If I see that in Jiu Jitsu, I largely play defensive, I can start to identify patterns. Maybe playing defensively is the right choice 99% of the time. There are surely times where this defensiveness is the wrong choice though. How can I identify those windows?
In life, when am I too conservative? When would being more aggressive put me closer to achieving my goals? Awareness will let me start to push myself out of a stagnant comfort zone.
Jiu Jitsu Builds Positive Character Traits
BJJ is a prime way to develop positive character traits. After honestly assessing where we are, we can see our areas of the largest liability and make improvements. Here are a few examples of ways Jiu Jitsu can improve someone’s character.
By reciprocating pain with our partners during drilling and rolling, we build empathy. Recklessly injuring them is inexcusable. Taking care to protect them (sometimes even from themselves) also helps build the skill of empathy. Helping others on the journey coming up as they battle the same struggles we had to deal with is empathy in action.
We notice performance increases in relation to the effort we deploy. This loop reinforces more effort, for more results. Suddenly there is a feeling of empowerment over our destiny. Confidence builds, as we build trust in ourselves. Also being able to choke out most people in the world is a freeing feeling.
There are no rewards reaped for quitting early. Inconsistency or stops and starts do not lead to the needed skills. Determination is positively reinforced at every turn, slowly building the habit over time and improving the ability to determinedly pursue any worthy goal.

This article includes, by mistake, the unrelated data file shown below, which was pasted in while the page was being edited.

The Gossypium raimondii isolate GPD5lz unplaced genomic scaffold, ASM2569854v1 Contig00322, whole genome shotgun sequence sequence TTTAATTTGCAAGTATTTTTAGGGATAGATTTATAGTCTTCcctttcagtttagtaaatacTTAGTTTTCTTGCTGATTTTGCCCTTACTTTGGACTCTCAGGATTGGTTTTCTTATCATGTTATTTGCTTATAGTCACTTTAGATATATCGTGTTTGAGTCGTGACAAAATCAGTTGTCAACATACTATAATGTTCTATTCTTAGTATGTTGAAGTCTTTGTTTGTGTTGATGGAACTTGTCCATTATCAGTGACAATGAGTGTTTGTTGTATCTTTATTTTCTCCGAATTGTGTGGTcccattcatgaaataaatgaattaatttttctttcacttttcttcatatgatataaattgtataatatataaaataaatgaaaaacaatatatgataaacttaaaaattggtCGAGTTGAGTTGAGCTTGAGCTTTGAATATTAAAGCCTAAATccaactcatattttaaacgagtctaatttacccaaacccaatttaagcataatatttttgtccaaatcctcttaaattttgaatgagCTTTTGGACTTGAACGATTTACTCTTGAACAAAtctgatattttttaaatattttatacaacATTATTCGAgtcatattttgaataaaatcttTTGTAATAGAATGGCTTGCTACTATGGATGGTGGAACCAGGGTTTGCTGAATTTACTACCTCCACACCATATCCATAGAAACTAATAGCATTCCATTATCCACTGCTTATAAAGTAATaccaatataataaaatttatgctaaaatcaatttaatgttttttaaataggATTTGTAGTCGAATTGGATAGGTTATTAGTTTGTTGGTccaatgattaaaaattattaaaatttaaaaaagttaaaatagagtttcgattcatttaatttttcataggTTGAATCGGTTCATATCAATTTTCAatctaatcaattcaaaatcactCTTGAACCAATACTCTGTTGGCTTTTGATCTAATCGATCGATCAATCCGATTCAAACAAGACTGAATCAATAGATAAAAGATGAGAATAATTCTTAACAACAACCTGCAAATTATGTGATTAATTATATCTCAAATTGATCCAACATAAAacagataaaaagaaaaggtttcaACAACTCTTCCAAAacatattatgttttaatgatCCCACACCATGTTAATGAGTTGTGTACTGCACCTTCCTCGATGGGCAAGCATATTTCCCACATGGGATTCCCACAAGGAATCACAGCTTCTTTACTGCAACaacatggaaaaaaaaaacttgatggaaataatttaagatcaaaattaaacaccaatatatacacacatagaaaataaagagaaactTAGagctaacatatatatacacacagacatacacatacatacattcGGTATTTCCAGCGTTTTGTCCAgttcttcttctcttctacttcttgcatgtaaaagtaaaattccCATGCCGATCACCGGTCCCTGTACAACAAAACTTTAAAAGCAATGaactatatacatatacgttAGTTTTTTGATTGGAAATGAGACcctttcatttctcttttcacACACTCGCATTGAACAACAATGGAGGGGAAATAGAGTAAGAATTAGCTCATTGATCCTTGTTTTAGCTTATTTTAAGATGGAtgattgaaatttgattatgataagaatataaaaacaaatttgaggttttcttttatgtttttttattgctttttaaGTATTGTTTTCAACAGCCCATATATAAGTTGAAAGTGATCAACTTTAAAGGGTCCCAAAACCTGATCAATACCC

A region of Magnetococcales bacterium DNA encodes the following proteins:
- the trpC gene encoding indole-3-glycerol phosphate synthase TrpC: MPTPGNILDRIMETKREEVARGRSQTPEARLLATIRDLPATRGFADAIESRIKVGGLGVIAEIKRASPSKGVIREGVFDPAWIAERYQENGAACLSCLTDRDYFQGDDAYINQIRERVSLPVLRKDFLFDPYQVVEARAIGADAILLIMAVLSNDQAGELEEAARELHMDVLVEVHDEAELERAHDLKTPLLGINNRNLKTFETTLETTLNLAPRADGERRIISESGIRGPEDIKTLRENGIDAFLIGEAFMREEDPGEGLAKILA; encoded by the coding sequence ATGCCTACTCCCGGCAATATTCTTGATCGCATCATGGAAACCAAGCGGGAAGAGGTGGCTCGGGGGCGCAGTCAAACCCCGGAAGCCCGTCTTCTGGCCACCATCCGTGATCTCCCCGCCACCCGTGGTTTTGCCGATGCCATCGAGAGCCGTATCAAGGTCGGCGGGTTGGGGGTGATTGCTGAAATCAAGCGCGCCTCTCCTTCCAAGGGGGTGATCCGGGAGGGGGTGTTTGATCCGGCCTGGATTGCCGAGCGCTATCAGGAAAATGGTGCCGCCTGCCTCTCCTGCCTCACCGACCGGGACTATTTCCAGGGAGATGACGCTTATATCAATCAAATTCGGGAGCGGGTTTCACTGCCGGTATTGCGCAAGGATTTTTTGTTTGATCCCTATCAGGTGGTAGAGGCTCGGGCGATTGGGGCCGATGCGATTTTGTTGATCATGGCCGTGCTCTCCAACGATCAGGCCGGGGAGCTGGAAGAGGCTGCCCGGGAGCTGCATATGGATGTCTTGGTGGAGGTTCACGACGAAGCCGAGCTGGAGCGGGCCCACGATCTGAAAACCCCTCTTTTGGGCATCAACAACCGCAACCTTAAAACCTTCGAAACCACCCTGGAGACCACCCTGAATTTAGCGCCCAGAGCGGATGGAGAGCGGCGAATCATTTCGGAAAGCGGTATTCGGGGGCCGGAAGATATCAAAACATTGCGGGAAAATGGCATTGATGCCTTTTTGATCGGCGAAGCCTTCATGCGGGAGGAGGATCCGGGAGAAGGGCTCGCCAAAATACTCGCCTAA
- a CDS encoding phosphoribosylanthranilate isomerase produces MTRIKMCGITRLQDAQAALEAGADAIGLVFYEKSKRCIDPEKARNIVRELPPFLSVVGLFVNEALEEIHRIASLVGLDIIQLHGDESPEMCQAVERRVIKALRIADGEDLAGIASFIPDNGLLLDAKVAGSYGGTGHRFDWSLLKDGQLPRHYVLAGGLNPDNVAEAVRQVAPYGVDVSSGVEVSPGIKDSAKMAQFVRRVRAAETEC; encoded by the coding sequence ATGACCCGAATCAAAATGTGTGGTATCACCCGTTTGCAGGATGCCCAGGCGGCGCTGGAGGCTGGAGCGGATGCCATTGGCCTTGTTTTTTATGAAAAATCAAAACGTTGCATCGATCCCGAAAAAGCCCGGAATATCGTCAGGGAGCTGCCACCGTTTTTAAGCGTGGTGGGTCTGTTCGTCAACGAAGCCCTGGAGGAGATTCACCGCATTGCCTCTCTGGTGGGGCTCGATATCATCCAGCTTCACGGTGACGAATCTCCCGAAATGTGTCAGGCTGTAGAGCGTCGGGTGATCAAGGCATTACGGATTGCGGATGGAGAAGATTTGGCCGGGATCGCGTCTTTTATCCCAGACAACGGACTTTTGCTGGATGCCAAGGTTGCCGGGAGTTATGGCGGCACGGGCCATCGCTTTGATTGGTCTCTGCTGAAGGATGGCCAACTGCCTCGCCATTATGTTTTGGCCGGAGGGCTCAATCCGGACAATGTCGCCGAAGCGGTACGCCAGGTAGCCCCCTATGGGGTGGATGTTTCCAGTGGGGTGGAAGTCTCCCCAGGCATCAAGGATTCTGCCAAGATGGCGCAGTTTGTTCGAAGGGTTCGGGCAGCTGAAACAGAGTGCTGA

And So Many More…
Let Jiu Jitsu be a tool to work on whatever elements of your character you would like to improve. Build self-discipline and trust by getting in those “Character” repetitions both on and off the mat.
Historically, I have trouble assertively following through to achieve a goal, so I have been shaping my Jiu Jitsu training to fortify my resiliency.
After rolling with someone I feel like I know them much better. There is a whole heap of data from all the decisions made in a round. Snap judgments like how trustworthy they are are informed by how they took care of me during the roll. Their efficiency and directness talks about their organizational abilities. The lists go on and on.
That’s why Jiu Jitsu friends can be such close-nit societies. We feel like we all know each other so well it is a similar bonding to what some veterans talk about.
The Negative Vibe
It isn’t always sunshine and rainbows though. Have you ever rolled with someone who felt like their ego was on the line? Like they NEEDED to win to fill some void in themselves? How did you feel afterwards? Dirty? Used?
We all have bad days in life. Sometimes we need the mats to vent as an outlet. But Jiu Jitsu shouldn’t be about using your opponents as punching bags to fight your inner demons. BJJ is most healthy when the focus is on working on ourselves instead of damaging others.
There have been a few opportunities where the “them” I know much better brings something negative to me.
Combat sport legend Erik Paulson started to feel like negativity from training partners was rubbing off on him and started to become selective about who he rolls with. Although I don’t currently have to worry about this, I have definitely followed my gut feeling on numerous occasions and made intuitive judgments about who I roll with.
This feeling of negativity is NOT normal. There is a difference between being tapped and dominated in a round and feeling “icky” afterwards.
Surround Yourself With Positivity
I feel like a gym with the correct culture should minimize feelings of negativity between training partners. Constantly cultivating an environment of growth and personal development keeps the garden weeded.
One of the touch elements academy owners face is having to kick out students who can’t fit within this mold. Often these students are the ones who need the growth more than anyone else.
If you are feeling negative or hostile vibes regularly from your training partners maybe dropping in to some other gyms will help you get a feel for a better culture!
Jiu Jitsu is meant to be fun. Enjoy the therapeutic elements of the journey, but don’t let them replace your reasons for training and sap your motivation. There have been huge stretches of my training where my main focus was just having fun and unwinding. Savor every day.